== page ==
Intel extended its public microprocessor roadmap through 2020 on Wednesday, confirming the existence of “Tiger Lake,” a 10nm Core chip due in 2020 that features an entirely new microarchitecture and Intel’s forthcoming Xe graphics.
Executives also began disclosing some of the performance improvements associated with its previously-announced chips, such as how fast Intel’s first 10nm chip, Ice Lake, will be compared with the previous generation. Intel also began talking a bit about the improvements in “Lakefield,” which stacks logic together to create a denser system-on-a-chip.
Combine the new 10nm “Ice Lake” core—which executives said would ship in June—plus the redesigned Tiger Lake chip, as well as Intel’s other major announcement, 7nm chips by 2021, and Intel is at least talking more aggressively than it has in years.
Speaking at Intel’s investor conference Wednesday, Murthy Renduchintala, Intel’s chief engineering officer, said that it’s no secret that Intel has struggled with 10nm development.
“In discussions with many of you, the belief is that Intel’s process technology has slowed down over time,” Renduchintala added. Wednesday’s message? That’s no longer the case.
Ice Lake, Renduchintala said, takes full advantage of the 10nm technology. Though he didn’t disclose performance, he did provide some generation-over-generation comparisons, albeit with no real specifics. It’s interesting that Intel’s not talking directly about CPU integer performance; instead, Intel believes that Ice Lake will deliver 2.5 times to 3 times the “AI performance” of a prior-generation chip, and twice the graphics performance.
Ice Lake also contains what Intel refers to as “Generation 11” performance, which apparently will be branded as a “Next Gen Graphics Iris Plus Experience,” if the boilerplate text in Intel’s presentation is any indication. Gregory Bryant, the senior vice president and general manager of the Client Computing Group, told investors that the integrated graphics is powerful enough to play hundreds of games at 1080p resolutions at 30 (not 60) frames per second.
According to Renduchintala, the lead product for the 7nm generation will actually be a GP-GPU for the datacenter in 2021, based upon the new Xe architecture that Intel is developing. PC users, however, will be focusing on Tiger Lake.
Surprisingly, Intel is far enough along that it actually has working silicon back on Tiger Lake, and Intel engineers have successfully booted both Windows and Chrome, Intel’s Bryant said. “There will be huge gains that will be felt by both end users and professionals,” Bryant said.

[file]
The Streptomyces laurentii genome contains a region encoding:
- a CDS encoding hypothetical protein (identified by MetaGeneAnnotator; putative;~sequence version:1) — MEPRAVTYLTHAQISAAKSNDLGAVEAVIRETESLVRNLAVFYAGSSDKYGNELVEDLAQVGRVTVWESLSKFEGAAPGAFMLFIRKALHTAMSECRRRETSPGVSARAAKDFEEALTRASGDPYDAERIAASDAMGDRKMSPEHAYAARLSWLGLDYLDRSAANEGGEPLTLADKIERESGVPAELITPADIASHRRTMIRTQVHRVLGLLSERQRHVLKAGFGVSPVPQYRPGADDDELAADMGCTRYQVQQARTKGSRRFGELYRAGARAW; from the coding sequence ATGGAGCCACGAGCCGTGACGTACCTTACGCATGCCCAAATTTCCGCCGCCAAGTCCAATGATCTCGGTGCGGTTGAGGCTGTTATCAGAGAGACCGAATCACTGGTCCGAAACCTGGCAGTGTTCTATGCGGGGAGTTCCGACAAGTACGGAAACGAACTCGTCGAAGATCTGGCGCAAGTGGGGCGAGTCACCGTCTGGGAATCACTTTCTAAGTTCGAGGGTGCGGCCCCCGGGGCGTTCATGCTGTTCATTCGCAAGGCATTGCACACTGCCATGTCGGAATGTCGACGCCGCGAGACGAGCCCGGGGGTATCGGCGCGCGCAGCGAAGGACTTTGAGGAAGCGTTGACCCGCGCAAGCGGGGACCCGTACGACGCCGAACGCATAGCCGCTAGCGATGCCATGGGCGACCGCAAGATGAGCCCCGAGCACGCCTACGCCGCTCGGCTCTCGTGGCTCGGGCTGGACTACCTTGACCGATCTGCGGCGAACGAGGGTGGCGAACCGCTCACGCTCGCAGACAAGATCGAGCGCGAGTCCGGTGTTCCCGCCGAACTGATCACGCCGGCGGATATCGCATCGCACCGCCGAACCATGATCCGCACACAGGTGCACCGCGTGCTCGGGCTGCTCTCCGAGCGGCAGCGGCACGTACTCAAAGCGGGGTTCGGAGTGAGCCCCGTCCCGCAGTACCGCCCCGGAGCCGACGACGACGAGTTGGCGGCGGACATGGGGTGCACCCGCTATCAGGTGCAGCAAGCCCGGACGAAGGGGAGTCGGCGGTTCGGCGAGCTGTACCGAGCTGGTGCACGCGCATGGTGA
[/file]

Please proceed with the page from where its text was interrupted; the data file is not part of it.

Among those will be “blistering” graphics performance, Bryant said, projecting a 4X improvement in graphics performance from today’s 15-watt “Whiskey Lake” chips to a 25-watt Tiger Lake chip. An even more impressive comparison may be the similar 4X improvement in encoding performance; Intel’s numbers compare a “Whiskey Lake” chip encoding to 4K60 resolutions with a Tiger Lake chip encoding at 8K60 resolutions.
“This is a dramatically different computing experience,” Bryant said.
Intel’s “Lakefield” remains one of the more opaque products, precisely because we don’t know what exactly PCs containing it will look like. Intel’s Bryant showed off a motherboard housing a Lakefield chip. The implication is that “Lakefield”-based PCs will be small-form-factor PCs with dual displays, folding screens, and other innovative form factors, Bryant said.
Recall that Lakefield combines multiple elements to create a singular system-on-a-chip: a CPU based on the “Sunny Cove” architecture that’s assumed to be the basis of “Ice Lake”, as well as a “Tremont” Atom CPU core. In this sense, Intel’s Lakefield is designed a manner similar to ARM chips, with the Core chip kicking in under performance loads, and the Atom chips handling most of the loads that don’t require high performance.
Again, Intel’s only painting Lakefield’s performance in broad strokes, comparing it to the current Amber Lake chips for thin-and-light PCs. Still, the numbers are impressive, with twice the graphics performance, a 1.5X to 2X lower active power consumption, and a whopping 10X improvement on SOC standby performance. Intel’s clearly addressing the low-power market that Qualcomm’s Snapdragon 8cx PC processors are aiming for during the third quarter.
The question now: what will Intel show off at Computex later this month? Bryant told investors that we’ll begin to see Project Athena ultrabooks appearing by the holiday season, and he confirmed that the Athena laptops will begin shipping with Tiger Lake next year, as well. Intel opened the Project Athena Open Labs earlier this week to help bring those designs to life.
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As PCWorld's senior editor, Mark focuses on Microsoft news and chip technology, among other beats. He has formerly written for PCMag, BYTE, Slashdot, eWEEK, and ReadWrite.